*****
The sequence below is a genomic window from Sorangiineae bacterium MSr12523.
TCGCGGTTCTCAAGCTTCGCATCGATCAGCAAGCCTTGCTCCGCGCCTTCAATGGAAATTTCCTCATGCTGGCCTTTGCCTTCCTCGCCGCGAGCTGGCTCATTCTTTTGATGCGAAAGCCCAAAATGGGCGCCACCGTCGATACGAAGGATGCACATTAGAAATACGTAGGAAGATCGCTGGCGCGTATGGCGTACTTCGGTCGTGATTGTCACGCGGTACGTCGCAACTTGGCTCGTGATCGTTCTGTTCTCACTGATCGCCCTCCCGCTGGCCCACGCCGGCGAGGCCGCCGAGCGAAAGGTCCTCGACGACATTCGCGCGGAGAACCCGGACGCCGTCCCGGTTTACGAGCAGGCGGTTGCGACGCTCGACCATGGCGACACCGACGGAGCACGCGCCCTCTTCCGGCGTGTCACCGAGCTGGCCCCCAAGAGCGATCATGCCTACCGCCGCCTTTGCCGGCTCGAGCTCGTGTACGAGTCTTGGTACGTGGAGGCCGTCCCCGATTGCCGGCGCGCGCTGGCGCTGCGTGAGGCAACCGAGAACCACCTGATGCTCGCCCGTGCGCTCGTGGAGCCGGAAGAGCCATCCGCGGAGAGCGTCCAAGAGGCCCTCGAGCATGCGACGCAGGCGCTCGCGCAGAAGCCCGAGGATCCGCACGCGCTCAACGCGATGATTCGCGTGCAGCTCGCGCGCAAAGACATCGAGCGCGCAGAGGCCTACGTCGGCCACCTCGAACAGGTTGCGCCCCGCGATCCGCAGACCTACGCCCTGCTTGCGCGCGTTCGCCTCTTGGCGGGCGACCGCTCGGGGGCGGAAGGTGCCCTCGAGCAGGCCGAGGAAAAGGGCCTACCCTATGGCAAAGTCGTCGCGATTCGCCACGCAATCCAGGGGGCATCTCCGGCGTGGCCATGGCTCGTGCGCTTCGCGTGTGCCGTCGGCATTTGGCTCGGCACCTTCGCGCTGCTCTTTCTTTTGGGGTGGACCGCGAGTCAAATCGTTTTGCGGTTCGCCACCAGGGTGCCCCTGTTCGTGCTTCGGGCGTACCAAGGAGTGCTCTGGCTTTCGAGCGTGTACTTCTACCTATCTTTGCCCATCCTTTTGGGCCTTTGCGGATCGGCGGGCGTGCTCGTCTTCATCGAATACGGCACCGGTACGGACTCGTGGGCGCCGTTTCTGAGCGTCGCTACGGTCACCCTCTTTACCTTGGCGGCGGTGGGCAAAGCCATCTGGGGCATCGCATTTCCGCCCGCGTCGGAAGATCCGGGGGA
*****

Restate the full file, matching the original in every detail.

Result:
The sequence below is a genomic window from Sorangiineae bacterium MSr12523.
TCGCGGTTCTCAAGCTTCGCATCGATCAGCAAGCCTTGCTCCGCGCCTTCAATGGAAATTTCCTCATGCTGGCCTTTGCCTTCCTCGCCGCGAGCTGGCTCATTCTTTTGATGCGAAAGCCCAAAATGGGCGCCACCGTCGATACGAAGGATGCACATTAGAAATACGTAGGAAGATCGCTGGCGCGTATGGCGTACTTCGGTCGTGATTGTCACGCGGTACGTCGCAACTTGGCTCGTGATCGTTCTGTTCTCACTGATCGCCCTCCCGCTGGCCCACGCCGGCGAGGCCGCCGAGCGAAAGGTCCTCGACGACATTCGCGCGGAGAACCCGGACGCCGTCCCGGTTTACGAGCAGGCGGTTGCGACGCTCGACCATGGCGACACCGACGGAGCACGCGCCCTCTTCCGGCGTGTCACCGAGCTGGCCCCCAAGAGCGATCATGCCTACCGCCGCCTTTGCCGGCTCGAGCTCGTGTACGAGTCTTGGTACGTGGAGGCCGTCCCCGATTGCCGGCGCGCGCTGGCGCTGCGTGAGGCAACCGAGAACCACCTGATGCTCGCCCGTGCGCTCGTGGAGCCGGAAGAGCCATCCGCGGAGAGCGTCCAAGAGGCCCTCGAGCATGCGACGCAGGCGCTCGCGCAGAAGCCCGAGGATCCGCACGCGCTCAACGCGATGATTCGCGTGCAGCTCGCGCGCAAAGACATCGAGCGCGCAGAGGCCTACGTCGGCCACCTCGAACAGGTTGCGCCCCGCGATCCGCAGACCTACGCCCTGCTTGCGCGCGTTCGCCTCTTGGCGGGCGACCGCTCGGGGGCGGAAGGTGCCCTCGAGCAGGCCGAGGAAAAGGGCCTACCCTATGGCAAAGTCGTCGCGATTCGCCACGCAATCCAGGGGGCATCTCCGGCGTGGCCATGGCTCGTGCGCTTCGCGTGTGCCGTCGGCATTTGGCTCGGCACCTTCGCGCTGCTCTTTCTTTTGGGGTGGACCGCGAGTCAAATCGTTTTGCGGTTCGCCACCAGGGTGCCCCTGTTCGTGCTTCGGGCGTACCAAGGAGTGCTCTGGCTTTCGAGCGTGTACTTCTACCTATCTTTGCCCATCCTTTTGGGCCTTTGCGGATCGGCGGGCGTGCTCGTCTTCATCGAATACGGCACCGGTACGGACTCGTGGGCGCCGTTTCTGAGCGTCGCTACGGTCACCCTCTTTACCTTGGCGGCGGTGGGCAAAGCCATCTGGGGCATCGCATTTCCGCCCGCGTCGGAAGATCCGGGGGA